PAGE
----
Every plant is made up of a combination of natural chemicals, which are called constituents, and each one is there for a specific reason for the plant to keep it healthy or protect it from dangers.
For example, some constituents might help to attract insects that pollinate the plant, while others deter unwanted insects or other animals that may eat the plant. Some constituents have a particular function to signal stages of growth of the plant, such as when to bloom, produce seed and allow them to disperse. Additionally, certain plant constituents may play a role in protecting the plant from pathogens and diseases by providing mechanisms of resistance.
There are many different chemicals that may exist within a plant, and each of them can have several different purposes and effects on the plant.
When writing a herbal monograph for a particular plant for a materia medica, the key is to identify which constituents are present and why they are there.
Effect of Plant Constituents on the Human Body
In addition to the role of plant constituents to help or protect the plant, they also affect the way that we experience the plant by changing the color, taste and aroma of the plant.
Importantly for a material medica, the plant chemistry and constituents also help to explain the influence that an herb can have on the human body.
There are several groups of plant constituents, which include:
Alkaloids: compounds that contain nitrogen and may regulate plant growth or protect against insects and other animals
Glycosides: a sugar combined with another compound that has therapeutic effects
Lipids: fats, oils, steroid, terpenes and fatty acids
Mucilage: slippery, watery dispersions made up of monosaccharides and acids
Polyphenols: a complex group of substances such as flavonoids, which affect plant color, and tannins, which provide defenses for the plant
Resins: sticky substances that form when volatile oils evaporate
Saccharides: (e.g. sugars and carbohydrates) provide energy and nutrition for the plant
Terpenes: help a plant to thrive in the environment by affecting the flavor, aroma, growth, pollination and protection of the plant
Volatile oils: aromatic oils that evaporate easily
Active Constituents of a Plant
When trying to understand why a plant has a particular affect, it can be helpful to think about the different constituents of the plant and figure out which part is likely to be causing the response. The part that is thought to be mainly responsible is called the active constituent.
In scientific research to investigate the certain properties of a plant, the active constituent of the plant that is the focus of the study because it is useful to explain the individual actions of each part of the plant.
However, it’s important to realize that the active constituent is not the same thing as the whole plant. In fact, sometimes the effect of the active constituent on its own is quite different from using the whole plant as it grows naturally.
For example, salicin is the active constituent found in willow bark, which has various uses in herbalism. However, when someone takes salicin on its own they may experience stomach issues but this doesn’t often happen when someone uses willow bark, even though it contains salicin.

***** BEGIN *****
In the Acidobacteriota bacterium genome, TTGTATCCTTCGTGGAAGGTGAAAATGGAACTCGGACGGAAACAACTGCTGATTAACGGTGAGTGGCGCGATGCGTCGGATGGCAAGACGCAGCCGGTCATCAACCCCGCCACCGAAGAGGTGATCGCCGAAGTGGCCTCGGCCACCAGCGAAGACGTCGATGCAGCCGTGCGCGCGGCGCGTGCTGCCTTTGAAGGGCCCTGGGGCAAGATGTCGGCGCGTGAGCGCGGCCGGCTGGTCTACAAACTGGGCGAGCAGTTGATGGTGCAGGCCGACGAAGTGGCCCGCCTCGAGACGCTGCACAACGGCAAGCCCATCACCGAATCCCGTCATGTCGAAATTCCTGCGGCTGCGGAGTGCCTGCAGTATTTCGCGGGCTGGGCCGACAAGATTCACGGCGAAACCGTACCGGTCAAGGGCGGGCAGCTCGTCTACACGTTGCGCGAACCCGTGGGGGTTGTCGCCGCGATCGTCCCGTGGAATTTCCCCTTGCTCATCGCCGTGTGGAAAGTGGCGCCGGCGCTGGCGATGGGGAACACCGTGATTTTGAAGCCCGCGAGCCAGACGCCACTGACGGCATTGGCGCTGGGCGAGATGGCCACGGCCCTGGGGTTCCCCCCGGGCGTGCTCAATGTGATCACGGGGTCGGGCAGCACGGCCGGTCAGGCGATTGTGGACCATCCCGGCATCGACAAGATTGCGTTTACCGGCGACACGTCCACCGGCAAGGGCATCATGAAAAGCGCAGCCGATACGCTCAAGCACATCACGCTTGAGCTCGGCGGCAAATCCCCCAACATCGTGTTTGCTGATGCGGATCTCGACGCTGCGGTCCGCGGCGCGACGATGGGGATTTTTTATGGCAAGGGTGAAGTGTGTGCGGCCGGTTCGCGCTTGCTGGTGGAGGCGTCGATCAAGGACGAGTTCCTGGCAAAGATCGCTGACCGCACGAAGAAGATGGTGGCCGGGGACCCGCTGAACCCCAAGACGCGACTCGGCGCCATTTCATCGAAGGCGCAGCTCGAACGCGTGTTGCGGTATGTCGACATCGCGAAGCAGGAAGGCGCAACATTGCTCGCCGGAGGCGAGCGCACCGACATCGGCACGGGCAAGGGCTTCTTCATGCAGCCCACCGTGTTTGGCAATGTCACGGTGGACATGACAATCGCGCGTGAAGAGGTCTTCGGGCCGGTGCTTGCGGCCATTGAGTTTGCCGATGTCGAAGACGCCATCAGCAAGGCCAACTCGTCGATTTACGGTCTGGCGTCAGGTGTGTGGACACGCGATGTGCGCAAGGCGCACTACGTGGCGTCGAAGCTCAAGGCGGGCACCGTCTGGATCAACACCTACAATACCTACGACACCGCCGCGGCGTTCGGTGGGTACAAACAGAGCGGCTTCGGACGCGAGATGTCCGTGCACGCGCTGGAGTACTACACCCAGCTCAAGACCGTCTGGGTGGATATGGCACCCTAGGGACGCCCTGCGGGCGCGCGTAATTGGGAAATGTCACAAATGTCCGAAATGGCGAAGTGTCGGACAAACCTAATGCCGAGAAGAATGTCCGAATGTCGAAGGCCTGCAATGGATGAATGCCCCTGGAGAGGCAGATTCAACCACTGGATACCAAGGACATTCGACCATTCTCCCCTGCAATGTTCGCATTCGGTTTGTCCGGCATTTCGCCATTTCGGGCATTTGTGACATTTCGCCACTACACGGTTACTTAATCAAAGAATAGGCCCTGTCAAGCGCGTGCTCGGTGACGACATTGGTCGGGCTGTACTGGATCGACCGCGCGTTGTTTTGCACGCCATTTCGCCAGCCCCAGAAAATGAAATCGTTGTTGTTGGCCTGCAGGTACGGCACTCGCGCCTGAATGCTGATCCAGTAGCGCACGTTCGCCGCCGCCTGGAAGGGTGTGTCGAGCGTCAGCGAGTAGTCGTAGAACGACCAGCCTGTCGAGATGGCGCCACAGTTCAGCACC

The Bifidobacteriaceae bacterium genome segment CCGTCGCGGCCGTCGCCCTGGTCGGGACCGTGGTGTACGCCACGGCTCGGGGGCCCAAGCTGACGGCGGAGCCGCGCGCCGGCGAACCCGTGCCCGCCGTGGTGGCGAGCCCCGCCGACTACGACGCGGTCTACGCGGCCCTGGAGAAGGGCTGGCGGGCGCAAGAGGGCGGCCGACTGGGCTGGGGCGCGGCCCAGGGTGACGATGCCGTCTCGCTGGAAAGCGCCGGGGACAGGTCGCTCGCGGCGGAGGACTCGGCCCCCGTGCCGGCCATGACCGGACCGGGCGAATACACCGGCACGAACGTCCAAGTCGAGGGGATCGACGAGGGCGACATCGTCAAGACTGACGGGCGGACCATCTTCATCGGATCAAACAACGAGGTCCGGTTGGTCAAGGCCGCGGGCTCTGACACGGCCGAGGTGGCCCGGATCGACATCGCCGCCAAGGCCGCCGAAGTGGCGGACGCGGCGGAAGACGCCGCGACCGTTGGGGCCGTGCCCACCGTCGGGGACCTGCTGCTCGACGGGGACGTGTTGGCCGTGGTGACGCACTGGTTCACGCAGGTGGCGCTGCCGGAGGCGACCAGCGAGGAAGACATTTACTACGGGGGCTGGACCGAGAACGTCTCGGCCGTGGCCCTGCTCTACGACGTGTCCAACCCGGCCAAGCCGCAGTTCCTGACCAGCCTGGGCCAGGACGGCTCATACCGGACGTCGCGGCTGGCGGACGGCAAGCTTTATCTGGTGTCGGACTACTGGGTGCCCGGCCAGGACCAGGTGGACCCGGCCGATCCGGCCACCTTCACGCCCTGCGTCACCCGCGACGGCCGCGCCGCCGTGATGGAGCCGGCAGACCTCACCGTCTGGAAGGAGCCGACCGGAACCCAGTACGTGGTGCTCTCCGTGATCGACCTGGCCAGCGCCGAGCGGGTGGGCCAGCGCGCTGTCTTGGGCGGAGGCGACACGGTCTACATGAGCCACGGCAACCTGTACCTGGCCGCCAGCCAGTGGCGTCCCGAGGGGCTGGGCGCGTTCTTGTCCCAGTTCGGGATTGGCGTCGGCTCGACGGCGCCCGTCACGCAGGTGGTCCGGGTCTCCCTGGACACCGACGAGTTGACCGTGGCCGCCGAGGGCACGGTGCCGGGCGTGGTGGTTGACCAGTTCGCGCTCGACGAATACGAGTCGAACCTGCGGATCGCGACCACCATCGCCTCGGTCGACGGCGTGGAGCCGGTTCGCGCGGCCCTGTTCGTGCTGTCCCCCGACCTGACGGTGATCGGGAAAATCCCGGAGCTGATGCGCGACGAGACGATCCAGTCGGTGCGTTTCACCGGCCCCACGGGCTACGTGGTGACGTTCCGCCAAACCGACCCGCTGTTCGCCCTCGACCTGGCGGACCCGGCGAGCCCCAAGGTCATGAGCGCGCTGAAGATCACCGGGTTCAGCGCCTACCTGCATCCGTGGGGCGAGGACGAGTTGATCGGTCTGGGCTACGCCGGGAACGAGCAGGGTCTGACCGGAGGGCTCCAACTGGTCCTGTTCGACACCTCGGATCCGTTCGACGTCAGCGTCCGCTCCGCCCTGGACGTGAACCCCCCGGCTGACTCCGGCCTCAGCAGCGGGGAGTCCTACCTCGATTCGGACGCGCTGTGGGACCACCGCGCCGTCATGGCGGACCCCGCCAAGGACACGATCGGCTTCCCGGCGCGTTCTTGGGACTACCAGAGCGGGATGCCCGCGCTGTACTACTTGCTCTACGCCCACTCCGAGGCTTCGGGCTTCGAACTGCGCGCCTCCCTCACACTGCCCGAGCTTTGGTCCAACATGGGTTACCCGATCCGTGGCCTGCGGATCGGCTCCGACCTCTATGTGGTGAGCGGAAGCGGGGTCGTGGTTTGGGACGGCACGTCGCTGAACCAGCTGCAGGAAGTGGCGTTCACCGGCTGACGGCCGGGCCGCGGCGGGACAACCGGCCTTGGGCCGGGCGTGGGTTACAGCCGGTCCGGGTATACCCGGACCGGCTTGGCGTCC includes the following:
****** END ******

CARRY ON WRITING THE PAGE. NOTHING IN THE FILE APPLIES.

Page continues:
A plant can have several different influences on the human body, known as herbal actions. Here are a few of the common actions that a plant may have:
Adaptogenic: helps to boost resistance to external stressors and improve adaptability to change
Alterative: helps to purify the blood by controlling the levels of nutrients and proteins, neutralizing acids and eliminating waste.
Analgesic: helps to reduce pain without causing unconsciousness
Anticatarrhal: helps to thin mucus or phlegm in the body so that it flows out of the body more easily
Antimicrobial: helps to destroy or resist microbial pathogens in the body
Antioxidant: helps to protect the body from oxidative damage caused free radicals
Astringent: helps to dry excess moisture from and tighten tissues
Bitter: helps to stimulate digestive enzymes in the body
Carminative: helps to eaze the stomach by expelling gas from the bowels
Demulcent: helps to soothe and protect hot or dry tissues by providing moisture from mucilage
Diaphoretic: helps to induce perspiration and expel pathogens through the skin when taken hot
Diuretic: helps to increase the flow of urine from the body
Emmenagogue: helps to bring on and increase menstrual flow in women
Expectorant: helps to expel mucus from the respiratory system
Hepatic: helps to strengthen and increase bile flow in the liver
Nervine: helps to nourish, calm and tone the nervous system
Stimulant: helps to increase circulation and energy in the body
Tonic: helps to strengthen and tone the body
Vulnerary: helps to repair and soothe inflammation of tissues
Remember, each plant may have several different actions on the body and is not limited to just one of the above.
Learn More About Plant Constituents and Actions
If you’re interested in learning more about how to describe plants and creating your own material medica, I highly recommend the Herbal Materia Medica Course by The Herbal Academy. I recently worked through this course myself and am sharing the insights I got in this series of posts. Here are a few of the others I’ve written so far:
I’ve genuinely found the course helpful to get a better understanding of herbal medicine and the properties of different plants. If you’re interested in finding out more – or enrolling to learn alongside me – you can register for the course below.